Sunday, September 18, 2011

"Warning: Tornado Imminent"

September 2011

This week was the turn of the third natural disaster to hit Chapel Hill since I’ve been here. On Tuesday, at 5.30am I got a lovely message from ‘AlertCarolina’ - a system put in place to warn people in the UNC area of impending dangers - telling me there was a tornado warning for the UNC campus. As much as I was glad to know, it probably could have waited until a slightly more sociable time. Thank you very much.

Like most other students, I paid no notice and went to classes as usual. My Spanish class is held in the basement of one of the buildings, and so without signal, no one got the text from AlertCarolina warning of an impending tornado and to take cover. Needless to say, the class carried on whilst the noise in the corridor got louder and louder as other classes were cancelled and students piled down into the basement. Typical that we wouldn’t miss any class. After the class finished we all walked out into the corridor and were like “errr, what?”. As it was, we couldn’t leave the building (what with there being a tornado in the area and that), so we went back into the classroom, and hoped against hope we didn’t have to learn more Spanish….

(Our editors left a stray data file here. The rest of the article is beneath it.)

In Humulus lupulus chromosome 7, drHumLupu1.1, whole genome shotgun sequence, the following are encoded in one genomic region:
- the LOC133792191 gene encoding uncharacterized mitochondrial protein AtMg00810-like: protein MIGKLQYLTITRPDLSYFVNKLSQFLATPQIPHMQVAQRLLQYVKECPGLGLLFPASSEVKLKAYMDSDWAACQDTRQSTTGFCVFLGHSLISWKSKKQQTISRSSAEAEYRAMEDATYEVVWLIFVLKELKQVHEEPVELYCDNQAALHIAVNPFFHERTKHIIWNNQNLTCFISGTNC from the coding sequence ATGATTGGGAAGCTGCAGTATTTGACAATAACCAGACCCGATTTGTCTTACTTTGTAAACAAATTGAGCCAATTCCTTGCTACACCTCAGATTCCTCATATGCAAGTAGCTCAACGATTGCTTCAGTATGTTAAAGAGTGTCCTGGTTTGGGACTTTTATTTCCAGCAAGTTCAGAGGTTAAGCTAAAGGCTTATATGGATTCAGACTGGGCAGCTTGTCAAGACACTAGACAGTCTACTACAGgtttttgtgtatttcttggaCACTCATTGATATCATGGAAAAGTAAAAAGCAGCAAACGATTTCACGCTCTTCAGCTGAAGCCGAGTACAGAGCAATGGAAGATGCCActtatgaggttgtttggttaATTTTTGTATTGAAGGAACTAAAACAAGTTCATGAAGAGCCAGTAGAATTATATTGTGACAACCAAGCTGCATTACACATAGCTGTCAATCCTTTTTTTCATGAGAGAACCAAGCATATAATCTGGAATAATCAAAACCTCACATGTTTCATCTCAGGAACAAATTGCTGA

A few hours later another siren was sounded (these sirens sound EXACTLY like the ones from the Blitz by the way), and being in my room at this point, I really didn’t have a clue what to do. Diving next door I found Dylan sitting at his desk, seemingly very unconcerned about the whole thing, and not bothering to move. I tentatively went back into my room, shut the windows and blinds (just in case) and hovered around the door wondering whether to go down into the basement and look like a dork for being keen, or stay in my room and look like a dick for not carrying out the right action… The indecision! As it was, after 10mins of no wind tunnel appearing in the sky or trees and cows flying around I went back to my desk and cracked on with my work (yeah, work-rare I know!). Hours later the all clear went. And apparently it was for no real reason anyway and the actual tornado was 5 miles away… 

The rest of the week was pretty uneventful, unfortunately. I seem to be settling into a routine a bit more now (boring!) and with no partying happening at all during the week here, nothing really happens in the evening. It’s a definite ‘live for the weekend’ attitude here, which is very different to the Manchester attitude of go out in the week and stay in at the weekends…guess the locals in Manc are a lot worse than the locals here! I was met with amazement on the first week when I was going out every night and still going to classes the next day – it’s not the common thing to do at all here (VERY different to UK attitudes!).

A slightly less mad evenings entertainment at Chipotle